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Saturday, 13 September 2014


The world has been in a tizz and there is widespread dismay in South Africa at the acquittal of #OscarPistorius on a charge of murder of his girlfriend, #ReevaSteenkamp.  A conviction of culpable homicide (manslaughter) is cold comfort for those seeking justice for Reeva.  As with all dismay, someone of course has to be blamed. In this case the target for blame has somewhat shifted from Oscar onto #JudgeMasipa.

Suddenly, because millions of people have lived in the courtroom through TV and social media, we have all become judges and experts in the law over the course of the trial, 43 days. We have to be careful about assuming expert status. I studied for 5 years and have practiced law for over 30 years.  Granted that I may be a slow learner, but I would not have felt fully competent to write the Pistorius judgment, even if I had actually heard and seen every bit of evidence.

The Judge and her assessor were the only people legally capable of making a full assessment on all the facts, so that needs to be our starting point when we insist that she got it wrong. Yes, another Judge might have made a different decision, but it is unfair to suggest that this Judge was not doing her best. She called it as she saw it and that is simply the way that it is.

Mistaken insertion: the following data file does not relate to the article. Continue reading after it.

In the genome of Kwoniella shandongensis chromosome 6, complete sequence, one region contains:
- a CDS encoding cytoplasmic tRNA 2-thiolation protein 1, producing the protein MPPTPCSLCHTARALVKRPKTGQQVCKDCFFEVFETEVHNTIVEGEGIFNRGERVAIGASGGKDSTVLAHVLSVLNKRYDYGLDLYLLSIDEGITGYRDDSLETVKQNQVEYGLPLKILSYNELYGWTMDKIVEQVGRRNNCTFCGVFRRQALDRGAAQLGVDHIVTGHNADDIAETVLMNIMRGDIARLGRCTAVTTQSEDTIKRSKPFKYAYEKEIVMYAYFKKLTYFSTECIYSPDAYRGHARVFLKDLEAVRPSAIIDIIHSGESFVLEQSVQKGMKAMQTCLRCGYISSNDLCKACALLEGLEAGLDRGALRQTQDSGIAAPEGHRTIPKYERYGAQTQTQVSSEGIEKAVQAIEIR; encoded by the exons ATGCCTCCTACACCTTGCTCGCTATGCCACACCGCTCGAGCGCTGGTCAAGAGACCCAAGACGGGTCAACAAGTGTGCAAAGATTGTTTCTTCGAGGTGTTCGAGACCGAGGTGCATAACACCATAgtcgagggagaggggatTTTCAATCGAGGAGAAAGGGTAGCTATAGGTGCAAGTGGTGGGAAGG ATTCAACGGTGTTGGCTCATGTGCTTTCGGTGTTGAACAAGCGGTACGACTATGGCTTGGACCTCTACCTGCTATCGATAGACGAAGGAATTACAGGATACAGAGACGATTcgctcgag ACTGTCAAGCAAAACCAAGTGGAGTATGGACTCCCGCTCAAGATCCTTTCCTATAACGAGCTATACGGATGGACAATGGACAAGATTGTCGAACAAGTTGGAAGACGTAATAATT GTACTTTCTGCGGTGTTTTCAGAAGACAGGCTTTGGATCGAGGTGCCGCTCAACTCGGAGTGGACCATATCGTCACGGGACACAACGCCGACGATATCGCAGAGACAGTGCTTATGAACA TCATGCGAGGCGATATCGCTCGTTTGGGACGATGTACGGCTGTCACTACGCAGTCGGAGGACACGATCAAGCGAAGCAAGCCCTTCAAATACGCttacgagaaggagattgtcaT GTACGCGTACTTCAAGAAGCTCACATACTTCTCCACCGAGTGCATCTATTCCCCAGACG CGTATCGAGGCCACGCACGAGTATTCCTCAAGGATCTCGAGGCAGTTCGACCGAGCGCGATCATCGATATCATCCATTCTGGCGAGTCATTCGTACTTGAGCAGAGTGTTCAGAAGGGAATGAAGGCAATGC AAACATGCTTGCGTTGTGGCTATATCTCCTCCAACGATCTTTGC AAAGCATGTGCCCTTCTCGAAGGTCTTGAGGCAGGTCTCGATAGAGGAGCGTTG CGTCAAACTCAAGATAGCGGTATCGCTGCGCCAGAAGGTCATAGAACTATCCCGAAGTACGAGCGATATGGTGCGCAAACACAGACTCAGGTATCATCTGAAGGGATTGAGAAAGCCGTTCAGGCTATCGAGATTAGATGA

For everyone demanding that the outcome (or indeed anything else in your life) should have been different, do you have any idea how much internal peace you might find if you could just let things be? There are those who think the Judge got it right. They aren't complaining: they're lauding her wisdom.

Moaning and bitching and demanding things be different simply sows more internal and social discord. For better or for worse we have a system and we live with it. It is simply how Life is, in this particular case. If the Judge got it wrong, we need to trust that Life has a way of realigning and restoring balance.

So, time to sit back and become the jury on Shrien Dewani. As far as Oscar is concerned, let's let Life have its way.

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